Review: Hello! DLR's Sofa Sound returns to the 'Sofa King Sick' series for a brand new chapter comprising 19 cuts from some of the brightest young minds and established talents across the jungle D&B spectrum. As always with the Sofa gang the vibe is warm, raw and very groove focused and the whole album is loaded with stark, dark contemporary treats. Highlights include the stern grit and drama of Submotive's 'Snowed In', the brazen futurism and moodiness of 'Uppin' The Ante' from Ill Truth, Defex and Bluejay and the siren-raising hype and soundsystem ruffage of 'Live Till 86' from ZeroZero. But that's just three of many many many killer tunes on here. Dig deep and sit comfortably!
Review: Incoming! DLR's Sofa Sound reveal yet another serious 'Sofa King Sick' VA compendium and these are the first two tracks to sample. DLR takes the lead with his distinctive baggy groove. Laidback but dark and tense at the same time; no one has that groove science nailed quite like DLR. Next up we have a complete switch-flipping piece from Sweetpea and Iris. A tense, almost psychedelically edged piece with its modulating bassline and twisted layers, 'Revolution Not Televised' is strong enough to cancel all your streaming subscriptions and getting out to experience real life again. Stay tuned for more.
Review: Boom! One of the most hotly discussed and fervently entered remix competitions in dnb in recent times, DLR presents the talented winners. All exciting new-gen acts, some a little more familiar than others, each of these interpretations hits a different sweet spot. Highlights include the technoid tension of Liohness's deep and intense remix, an addictively bouncy twist from Wingz and a massive cyborg funk rendition from man of the moment Molecular. Each one of them a winner. Sound as many pounds.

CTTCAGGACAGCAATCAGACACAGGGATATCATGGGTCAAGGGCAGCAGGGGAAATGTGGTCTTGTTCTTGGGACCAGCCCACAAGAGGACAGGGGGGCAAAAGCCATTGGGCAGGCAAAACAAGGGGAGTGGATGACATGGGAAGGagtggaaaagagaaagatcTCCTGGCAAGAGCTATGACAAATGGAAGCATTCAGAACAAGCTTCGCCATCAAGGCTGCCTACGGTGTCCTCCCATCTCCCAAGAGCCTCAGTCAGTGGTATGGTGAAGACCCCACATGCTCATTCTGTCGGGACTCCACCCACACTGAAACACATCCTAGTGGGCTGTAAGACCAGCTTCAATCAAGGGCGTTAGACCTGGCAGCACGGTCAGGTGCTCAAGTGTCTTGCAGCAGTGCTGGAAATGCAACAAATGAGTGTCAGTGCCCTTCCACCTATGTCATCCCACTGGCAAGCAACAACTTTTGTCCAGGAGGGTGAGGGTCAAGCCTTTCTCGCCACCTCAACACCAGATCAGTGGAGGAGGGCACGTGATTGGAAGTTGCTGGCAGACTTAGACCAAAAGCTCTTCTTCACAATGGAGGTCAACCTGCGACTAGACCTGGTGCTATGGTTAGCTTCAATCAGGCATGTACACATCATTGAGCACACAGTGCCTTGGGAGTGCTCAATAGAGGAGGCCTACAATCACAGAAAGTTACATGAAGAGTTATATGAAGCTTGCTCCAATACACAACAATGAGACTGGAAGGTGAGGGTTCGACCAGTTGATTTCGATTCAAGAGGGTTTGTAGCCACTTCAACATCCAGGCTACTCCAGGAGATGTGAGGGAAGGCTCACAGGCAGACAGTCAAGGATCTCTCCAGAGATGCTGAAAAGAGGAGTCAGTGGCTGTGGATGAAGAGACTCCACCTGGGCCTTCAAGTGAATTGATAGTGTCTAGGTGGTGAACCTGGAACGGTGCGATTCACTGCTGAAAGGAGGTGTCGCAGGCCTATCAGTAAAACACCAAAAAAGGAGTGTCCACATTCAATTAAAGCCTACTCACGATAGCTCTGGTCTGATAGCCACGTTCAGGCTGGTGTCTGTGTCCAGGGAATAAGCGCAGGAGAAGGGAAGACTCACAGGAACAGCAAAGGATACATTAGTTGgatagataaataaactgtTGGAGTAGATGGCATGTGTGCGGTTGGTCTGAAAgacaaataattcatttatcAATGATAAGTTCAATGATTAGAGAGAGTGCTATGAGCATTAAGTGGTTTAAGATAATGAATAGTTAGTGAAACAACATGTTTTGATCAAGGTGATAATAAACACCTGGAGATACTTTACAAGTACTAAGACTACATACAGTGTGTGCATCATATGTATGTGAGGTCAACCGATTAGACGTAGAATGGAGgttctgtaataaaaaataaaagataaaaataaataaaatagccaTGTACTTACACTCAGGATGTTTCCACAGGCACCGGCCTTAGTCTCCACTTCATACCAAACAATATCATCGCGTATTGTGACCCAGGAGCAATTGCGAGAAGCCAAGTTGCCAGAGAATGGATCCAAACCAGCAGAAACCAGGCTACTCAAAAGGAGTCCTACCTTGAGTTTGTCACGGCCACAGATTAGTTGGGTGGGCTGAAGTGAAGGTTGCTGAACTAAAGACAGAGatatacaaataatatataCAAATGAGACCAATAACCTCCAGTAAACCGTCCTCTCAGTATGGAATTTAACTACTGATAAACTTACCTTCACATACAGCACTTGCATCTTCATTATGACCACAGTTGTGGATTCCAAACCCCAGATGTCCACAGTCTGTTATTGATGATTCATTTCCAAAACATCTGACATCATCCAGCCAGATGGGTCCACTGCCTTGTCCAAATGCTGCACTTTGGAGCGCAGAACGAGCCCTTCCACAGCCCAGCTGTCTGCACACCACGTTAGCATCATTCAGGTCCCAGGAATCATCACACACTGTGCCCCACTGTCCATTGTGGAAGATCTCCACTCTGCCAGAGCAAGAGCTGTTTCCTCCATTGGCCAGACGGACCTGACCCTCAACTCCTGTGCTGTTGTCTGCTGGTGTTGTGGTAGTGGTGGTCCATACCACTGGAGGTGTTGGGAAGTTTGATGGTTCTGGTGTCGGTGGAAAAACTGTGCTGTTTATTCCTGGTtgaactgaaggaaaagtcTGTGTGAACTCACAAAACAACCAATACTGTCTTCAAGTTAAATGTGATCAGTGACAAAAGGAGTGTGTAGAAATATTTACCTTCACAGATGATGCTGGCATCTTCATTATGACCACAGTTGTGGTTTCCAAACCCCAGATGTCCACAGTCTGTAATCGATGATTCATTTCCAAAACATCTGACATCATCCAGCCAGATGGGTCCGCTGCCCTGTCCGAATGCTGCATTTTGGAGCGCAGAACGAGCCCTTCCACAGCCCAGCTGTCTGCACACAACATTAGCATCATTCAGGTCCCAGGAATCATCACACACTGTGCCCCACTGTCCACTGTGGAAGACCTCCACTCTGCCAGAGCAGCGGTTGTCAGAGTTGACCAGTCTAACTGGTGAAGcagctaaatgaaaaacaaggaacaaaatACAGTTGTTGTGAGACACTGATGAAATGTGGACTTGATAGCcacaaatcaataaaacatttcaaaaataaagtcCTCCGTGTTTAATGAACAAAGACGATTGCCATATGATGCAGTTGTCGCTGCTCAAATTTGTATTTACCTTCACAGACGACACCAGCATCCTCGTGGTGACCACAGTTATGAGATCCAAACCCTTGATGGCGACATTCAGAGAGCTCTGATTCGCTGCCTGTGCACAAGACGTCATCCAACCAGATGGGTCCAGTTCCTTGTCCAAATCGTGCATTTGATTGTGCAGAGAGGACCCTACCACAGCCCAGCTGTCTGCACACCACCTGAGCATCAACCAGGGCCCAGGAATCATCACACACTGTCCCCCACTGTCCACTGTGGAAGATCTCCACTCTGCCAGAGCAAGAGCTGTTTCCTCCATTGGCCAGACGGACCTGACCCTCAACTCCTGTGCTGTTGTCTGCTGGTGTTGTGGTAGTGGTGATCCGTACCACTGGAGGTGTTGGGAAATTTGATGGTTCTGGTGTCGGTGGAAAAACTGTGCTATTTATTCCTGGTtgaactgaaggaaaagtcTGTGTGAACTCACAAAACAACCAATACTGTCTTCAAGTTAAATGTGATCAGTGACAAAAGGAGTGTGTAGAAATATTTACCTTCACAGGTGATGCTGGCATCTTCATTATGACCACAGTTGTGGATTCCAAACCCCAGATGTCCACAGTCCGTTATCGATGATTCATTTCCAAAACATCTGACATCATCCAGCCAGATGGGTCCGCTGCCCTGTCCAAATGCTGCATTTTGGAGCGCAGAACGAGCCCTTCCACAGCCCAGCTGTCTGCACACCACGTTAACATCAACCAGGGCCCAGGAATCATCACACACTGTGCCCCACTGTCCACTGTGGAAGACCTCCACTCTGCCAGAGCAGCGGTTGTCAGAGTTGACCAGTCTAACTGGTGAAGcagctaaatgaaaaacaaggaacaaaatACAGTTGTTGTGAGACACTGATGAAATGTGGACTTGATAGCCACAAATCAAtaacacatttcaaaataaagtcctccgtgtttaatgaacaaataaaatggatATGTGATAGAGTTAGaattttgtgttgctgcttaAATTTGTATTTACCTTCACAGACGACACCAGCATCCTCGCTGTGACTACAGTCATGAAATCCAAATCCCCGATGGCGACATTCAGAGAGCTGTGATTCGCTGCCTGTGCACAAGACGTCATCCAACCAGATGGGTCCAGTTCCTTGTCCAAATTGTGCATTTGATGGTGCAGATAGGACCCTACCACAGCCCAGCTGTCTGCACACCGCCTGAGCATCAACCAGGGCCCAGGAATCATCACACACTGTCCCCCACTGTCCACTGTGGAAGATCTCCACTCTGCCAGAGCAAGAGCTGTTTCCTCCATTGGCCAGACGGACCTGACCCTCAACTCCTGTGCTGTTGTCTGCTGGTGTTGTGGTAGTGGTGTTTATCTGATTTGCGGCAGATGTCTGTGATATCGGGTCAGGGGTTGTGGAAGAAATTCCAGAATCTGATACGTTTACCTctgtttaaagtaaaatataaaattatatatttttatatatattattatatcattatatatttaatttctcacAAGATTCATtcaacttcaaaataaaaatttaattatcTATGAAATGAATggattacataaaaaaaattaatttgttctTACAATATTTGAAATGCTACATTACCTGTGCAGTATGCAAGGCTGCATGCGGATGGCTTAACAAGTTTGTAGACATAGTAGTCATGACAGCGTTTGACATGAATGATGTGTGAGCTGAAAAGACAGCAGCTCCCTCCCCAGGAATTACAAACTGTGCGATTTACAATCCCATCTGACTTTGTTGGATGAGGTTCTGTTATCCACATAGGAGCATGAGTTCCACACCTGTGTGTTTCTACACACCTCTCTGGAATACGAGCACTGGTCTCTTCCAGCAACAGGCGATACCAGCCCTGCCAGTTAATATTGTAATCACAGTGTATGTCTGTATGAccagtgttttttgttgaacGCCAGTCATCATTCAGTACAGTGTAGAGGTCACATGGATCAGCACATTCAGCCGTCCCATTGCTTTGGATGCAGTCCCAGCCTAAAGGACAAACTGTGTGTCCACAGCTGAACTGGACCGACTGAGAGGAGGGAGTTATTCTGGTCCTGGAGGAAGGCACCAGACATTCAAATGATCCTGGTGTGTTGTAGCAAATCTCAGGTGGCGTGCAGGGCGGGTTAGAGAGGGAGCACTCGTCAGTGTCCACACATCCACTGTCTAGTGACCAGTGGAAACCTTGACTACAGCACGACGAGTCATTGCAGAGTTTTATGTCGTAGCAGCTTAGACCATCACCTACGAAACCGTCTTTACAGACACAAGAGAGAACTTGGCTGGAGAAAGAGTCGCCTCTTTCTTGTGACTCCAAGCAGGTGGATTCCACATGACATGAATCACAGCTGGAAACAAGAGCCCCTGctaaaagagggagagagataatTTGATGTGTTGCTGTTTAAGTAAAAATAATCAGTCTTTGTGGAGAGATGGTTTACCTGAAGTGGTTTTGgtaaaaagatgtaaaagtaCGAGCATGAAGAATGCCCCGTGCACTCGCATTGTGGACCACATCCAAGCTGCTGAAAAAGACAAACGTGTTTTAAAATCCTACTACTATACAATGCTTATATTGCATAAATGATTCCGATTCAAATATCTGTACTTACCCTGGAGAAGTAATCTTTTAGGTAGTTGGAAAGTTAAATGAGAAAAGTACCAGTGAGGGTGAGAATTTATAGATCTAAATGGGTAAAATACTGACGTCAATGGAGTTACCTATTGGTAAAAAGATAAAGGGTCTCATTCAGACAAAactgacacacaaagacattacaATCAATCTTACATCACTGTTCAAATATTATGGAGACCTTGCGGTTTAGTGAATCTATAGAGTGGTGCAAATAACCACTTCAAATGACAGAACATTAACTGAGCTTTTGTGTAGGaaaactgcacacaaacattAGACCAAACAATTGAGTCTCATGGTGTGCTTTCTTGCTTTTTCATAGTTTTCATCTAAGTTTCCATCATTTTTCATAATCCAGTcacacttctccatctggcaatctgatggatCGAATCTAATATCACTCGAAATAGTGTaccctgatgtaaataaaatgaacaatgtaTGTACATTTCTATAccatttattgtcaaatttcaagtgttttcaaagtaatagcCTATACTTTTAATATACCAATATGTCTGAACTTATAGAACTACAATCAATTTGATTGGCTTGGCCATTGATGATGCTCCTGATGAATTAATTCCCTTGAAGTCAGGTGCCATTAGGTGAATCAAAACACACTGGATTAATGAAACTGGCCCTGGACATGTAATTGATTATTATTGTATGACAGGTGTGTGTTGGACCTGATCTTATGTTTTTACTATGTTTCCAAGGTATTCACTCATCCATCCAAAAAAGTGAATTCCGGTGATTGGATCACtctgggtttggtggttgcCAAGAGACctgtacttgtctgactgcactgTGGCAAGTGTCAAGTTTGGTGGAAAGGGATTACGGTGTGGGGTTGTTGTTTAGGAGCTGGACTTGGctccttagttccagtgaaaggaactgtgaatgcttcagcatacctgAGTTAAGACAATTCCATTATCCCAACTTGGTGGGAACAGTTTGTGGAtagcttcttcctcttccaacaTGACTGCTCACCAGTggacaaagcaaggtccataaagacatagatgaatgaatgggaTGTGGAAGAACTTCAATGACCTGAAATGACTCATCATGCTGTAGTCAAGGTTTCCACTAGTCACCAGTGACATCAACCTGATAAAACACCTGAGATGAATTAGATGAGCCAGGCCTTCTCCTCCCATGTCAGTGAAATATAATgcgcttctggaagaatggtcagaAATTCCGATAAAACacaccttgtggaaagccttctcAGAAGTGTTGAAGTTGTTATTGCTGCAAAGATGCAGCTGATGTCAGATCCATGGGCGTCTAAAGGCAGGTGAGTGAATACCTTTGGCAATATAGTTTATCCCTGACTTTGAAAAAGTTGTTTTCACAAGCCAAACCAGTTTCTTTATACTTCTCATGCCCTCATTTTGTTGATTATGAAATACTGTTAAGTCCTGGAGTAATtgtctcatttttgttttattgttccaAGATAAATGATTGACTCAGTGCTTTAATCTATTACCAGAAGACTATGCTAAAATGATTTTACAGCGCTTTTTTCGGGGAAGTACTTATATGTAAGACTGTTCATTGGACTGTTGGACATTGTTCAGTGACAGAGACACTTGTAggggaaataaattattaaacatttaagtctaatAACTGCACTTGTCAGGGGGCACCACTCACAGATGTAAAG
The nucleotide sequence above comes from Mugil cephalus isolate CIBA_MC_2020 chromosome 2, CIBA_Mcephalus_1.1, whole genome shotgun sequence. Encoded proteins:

Review: One of drum & bass' premiere rolling kinds, DLR is back on his own Sofa Sound imprint exploring the contours of 174 with a furious feeling of experimentalism only created in the depths of his audio laboratory. The title track is an atmospheric masterpiece in dancefloor focused sound design, with rippling arrays of bouncing bass nodes that slam through the air in perfect choreography, the dancing partner to DLR's dastardly ambitions. 'Sufferation' is possibly the evilest on the EP, a twisted fluctuation of sound that carves a cavern through the frequency range with palpable hatred and anger; a truly scary piece of production. This EP is honestly unbelievable, and cements once more why DLR has the reputation that he does.
Review: This compilation arrives with a rich heritage of V Recordings compilations behind it, and Planet V has for a number of years been the flagship series for Bryan Gee's label. Edition four comes to a whopping 73 tracks and includes a mix as well, and all the familiar V faces are present, from Alibi to Paul t & Edward Oberon. All of the tunes have already seen the light of day in a previous form, and Disrupta and Duskee's 'Deep Thoughts' is one of the standouts, as Disrupta lays down a minimal yet funky beat for Duskee to rap lyrical over, something he does with serious presence. New gun SL8r makes several appearances, including on the excellent 'What U Need', which bounces along in a synthscape of serious depth and texture, its funky nodes nodding to the beat of a vintage blend. Crossover outfit Think Tonk also shine with 'Tom & Heavy', an offering unique in its stepping, breaksy percussion and one which oozes soulful class. There are dozens more to have a gander at, so take your pick.
Review: Does it get more legendary than DLR and Break? Not really, to be honest, and the pair have honed their rough yet precise, energetic dancefloor sound over a decade plus of hard work. DLR's Sofa Sound label has carved out its stylistic niche with aplomb since it was launched and this single is bang on the money, with the man himself dropping a single that's just as good as you'd expect. Break features on the a-side - 'Hit The Target'- which layers deeply satisfying rolling percussion over a choppy, jump-up infused bassline which oozes character and funk, an extremely hard balance to pull off and one that's been perfected here. They've also managed to incorporate the sounds of the German Stuka dive bomber from WW2, the instantly recognisable siren from which injects that extra element of aggression and fear. The b-side is even more venomous, with a spiralling bassline that twists in the knife with every turn, angled in its sharp edges and moody in its attitude. Unbelievable, Geoff.